What in the world does a Rubik’s cube have to do with anything you ask. Not much…However, having the best professional custom cube in the world doesn’t automatically make you a greater cuber. To be a great cuber, you have to master the basic techniques first, then you have to constantly practice and gradually learning the more difficult techniques. I believe these same principles apply when going for any certification…especially Cisco certification.

CCNP level of experience is where you should start. If you are not there yet, GET THERE fast. You must know all of this stuff. Not to list everything but here are a few of the topics that I saw on my exam more than others. (I’m being very cautious to follow the Cisco Confidentially Policy and not give any exact questions therefore I have to be general with this information)

GNS3 has been my savor for years. If you don’t know what this is, send a comment. (if you are prepping for any Cisco certification…especially CCIE and reading this, I would hope you know about it already…I feel weird even mentioning it)

– I had a total of 77 questions to answer. once you answer, you cant go back to review. You got one shot at each question.
– Lots of QoS. I suggest that you know QoS thoroughly! (LLQ, CBWFQ, WFQ, WRED,etc)
– OSPF Theory and configuration (LSA, stub, NSSA, etc)
– BGP (clearly you need to know this)
– EIGRP (know your theory and configuration)
– STP (layer 2 port states, loop guard, root guard, UDLD, etc)
– MPLS (review your theory)
– Multicasting (Be very well rounding with your theory and configuration (RP, MLD, SM, DM, shared trees, source trees, IGMP, etc.)
– IPV6 basics (know how to configure for EIGRP and OSPF)

My exam had an even mix of other things like WCCP, IOS Firewall and DHCP throughout the exam. I believe the key here is to know more of the theory as you can and be able to look at a running configuration and know what the router is supposed to be doing. The simple things will kill you. Practice.

In Moves 2 and 3 of this BLOG series, I will provide a book list that I studied and the study schedule I used to prepare for the CCNP series of exams all the way up the the CCIE written.

By the way…I purchased a few of those custom cubes from China. Lubed them up and the whole nine yards. I can solve the cube in under 1 minute now but i had to practice…practice…practice…practice.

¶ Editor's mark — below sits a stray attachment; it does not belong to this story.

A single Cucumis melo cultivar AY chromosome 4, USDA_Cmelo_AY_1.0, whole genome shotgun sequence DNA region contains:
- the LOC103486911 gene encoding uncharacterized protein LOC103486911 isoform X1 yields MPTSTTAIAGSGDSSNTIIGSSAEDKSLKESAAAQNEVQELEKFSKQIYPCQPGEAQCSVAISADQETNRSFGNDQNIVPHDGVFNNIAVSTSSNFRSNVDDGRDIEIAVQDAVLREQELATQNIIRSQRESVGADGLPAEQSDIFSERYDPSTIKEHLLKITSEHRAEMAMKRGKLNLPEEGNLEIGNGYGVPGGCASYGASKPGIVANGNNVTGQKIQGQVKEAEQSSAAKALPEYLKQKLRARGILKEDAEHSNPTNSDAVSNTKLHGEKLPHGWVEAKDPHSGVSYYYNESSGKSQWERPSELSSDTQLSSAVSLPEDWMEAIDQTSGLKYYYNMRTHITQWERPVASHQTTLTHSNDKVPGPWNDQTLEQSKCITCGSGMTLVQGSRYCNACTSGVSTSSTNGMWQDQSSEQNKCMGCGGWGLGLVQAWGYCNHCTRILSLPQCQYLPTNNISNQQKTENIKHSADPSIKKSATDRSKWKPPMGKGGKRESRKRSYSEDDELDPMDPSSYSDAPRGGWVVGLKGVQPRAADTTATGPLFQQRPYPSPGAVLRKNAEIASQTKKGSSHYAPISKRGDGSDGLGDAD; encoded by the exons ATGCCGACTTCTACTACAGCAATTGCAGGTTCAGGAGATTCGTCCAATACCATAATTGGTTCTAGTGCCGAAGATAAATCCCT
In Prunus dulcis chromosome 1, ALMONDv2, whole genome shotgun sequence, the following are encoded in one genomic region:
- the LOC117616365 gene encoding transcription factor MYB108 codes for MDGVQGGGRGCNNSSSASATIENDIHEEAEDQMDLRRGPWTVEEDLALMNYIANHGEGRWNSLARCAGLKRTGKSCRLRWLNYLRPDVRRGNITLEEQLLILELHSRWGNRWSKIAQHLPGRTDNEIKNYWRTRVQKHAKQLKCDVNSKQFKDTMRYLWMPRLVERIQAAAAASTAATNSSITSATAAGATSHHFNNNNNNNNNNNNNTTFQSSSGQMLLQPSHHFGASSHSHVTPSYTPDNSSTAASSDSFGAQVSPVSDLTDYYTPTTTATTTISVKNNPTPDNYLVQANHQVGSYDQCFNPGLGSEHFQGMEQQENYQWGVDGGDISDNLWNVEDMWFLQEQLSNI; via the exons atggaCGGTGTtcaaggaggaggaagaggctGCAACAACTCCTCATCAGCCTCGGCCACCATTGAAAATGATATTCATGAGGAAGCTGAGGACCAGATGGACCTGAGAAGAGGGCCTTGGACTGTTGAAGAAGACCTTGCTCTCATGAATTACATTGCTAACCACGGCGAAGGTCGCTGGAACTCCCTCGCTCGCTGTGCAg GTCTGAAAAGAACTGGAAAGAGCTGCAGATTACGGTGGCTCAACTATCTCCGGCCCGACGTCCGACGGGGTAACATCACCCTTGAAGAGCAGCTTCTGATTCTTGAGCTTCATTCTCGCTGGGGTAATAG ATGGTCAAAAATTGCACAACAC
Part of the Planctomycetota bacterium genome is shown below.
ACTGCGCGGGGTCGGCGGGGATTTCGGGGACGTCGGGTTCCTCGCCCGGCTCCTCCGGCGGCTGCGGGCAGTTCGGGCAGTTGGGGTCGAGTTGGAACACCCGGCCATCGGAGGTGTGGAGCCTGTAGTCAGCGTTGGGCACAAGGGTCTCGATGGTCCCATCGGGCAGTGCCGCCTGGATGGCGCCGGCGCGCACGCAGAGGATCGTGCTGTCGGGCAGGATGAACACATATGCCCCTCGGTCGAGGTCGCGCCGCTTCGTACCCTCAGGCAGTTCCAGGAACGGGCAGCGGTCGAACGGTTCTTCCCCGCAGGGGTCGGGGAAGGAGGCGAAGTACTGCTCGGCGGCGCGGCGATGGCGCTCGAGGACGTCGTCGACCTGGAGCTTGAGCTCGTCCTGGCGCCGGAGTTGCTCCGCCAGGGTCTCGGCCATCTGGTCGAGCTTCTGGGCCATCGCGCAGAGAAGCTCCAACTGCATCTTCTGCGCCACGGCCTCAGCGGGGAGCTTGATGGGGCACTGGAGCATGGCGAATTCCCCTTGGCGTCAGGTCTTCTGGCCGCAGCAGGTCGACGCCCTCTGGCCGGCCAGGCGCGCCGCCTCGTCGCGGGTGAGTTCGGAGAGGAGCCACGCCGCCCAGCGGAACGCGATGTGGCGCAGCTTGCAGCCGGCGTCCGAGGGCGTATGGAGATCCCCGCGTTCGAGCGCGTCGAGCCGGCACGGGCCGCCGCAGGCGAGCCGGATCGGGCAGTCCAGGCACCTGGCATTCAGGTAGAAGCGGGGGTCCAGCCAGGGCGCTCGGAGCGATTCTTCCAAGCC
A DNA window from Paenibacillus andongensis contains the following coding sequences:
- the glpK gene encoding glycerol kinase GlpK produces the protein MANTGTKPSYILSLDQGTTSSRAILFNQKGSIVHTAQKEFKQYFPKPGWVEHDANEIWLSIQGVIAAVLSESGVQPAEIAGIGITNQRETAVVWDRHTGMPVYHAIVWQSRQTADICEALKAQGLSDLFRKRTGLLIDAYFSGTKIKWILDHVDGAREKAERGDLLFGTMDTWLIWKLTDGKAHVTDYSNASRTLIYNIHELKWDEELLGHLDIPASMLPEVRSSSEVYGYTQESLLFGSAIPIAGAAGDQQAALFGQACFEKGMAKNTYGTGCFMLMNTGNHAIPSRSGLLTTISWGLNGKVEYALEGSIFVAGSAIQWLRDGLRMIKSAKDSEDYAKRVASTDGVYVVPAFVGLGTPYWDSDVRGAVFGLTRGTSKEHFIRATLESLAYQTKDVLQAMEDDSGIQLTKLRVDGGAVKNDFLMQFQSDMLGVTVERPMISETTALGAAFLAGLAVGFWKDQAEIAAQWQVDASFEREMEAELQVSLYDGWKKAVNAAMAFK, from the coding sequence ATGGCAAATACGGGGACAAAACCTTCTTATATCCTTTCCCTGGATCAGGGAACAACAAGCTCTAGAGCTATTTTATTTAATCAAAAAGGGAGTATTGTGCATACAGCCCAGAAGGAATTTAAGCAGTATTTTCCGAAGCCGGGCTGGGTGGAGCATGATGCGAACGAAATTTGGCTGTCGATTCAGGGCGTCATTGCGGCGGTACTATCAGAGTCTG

“We are what we repeatedly do. Excellence then, is not an act, but a habit.” -Aristotle


A Ninja was born

“Wow…that’s an expensive hub!”

That’s what I remember saying when I met my first Cisco Catalyst switch back in 1996. You know the box that I’m talking about right?…the box with the ultra cool Cisco Logo on the side. You remember that logo with the guy in a white shirt, sleeves rolled up, and red tie…gripping two huge network cables. This guy symbolized all the power and technology that will be unleashed on your network instantly upon connecting it. How unfortunate was I not to be the one to crack open that box to expose such a glorious piece of network goodness. How unfortunate was I not to be the one to lift it out of the box and carefully peal off the plastic bag protecting the green colored shell. Instead I opened up my mouth and uttered the words…Wow, that’s an expensive hub. Lucky the Network Engineer for the company I was working for at the time was a nice guy and didn’t make me feel like a total idiot.

It wasn’t a hub. It was a Cisco Switch. A Catalyst 1600 series 24port 10Mb switch. Far stretch from the boring 3Com hubs that I was used to seeing everywhere. Everybody had a 3com hub. All you had to do was turn that thing on and connect some network cables and there you have a network. I was a rookie and never knew much more about networks. I knew they existed but I was hypnotized by the cool Microsoft GUI. I was troubleshooting Windows 95 and 98 desktops…working with Exchange and SMS. Glorious Microsoft. Over the years after obtaining my MCSE on NT4, learning about core networking technology became very attractive to me. Not only did I want to support and build Windows servers and such, I also wanted to configure routers and switches.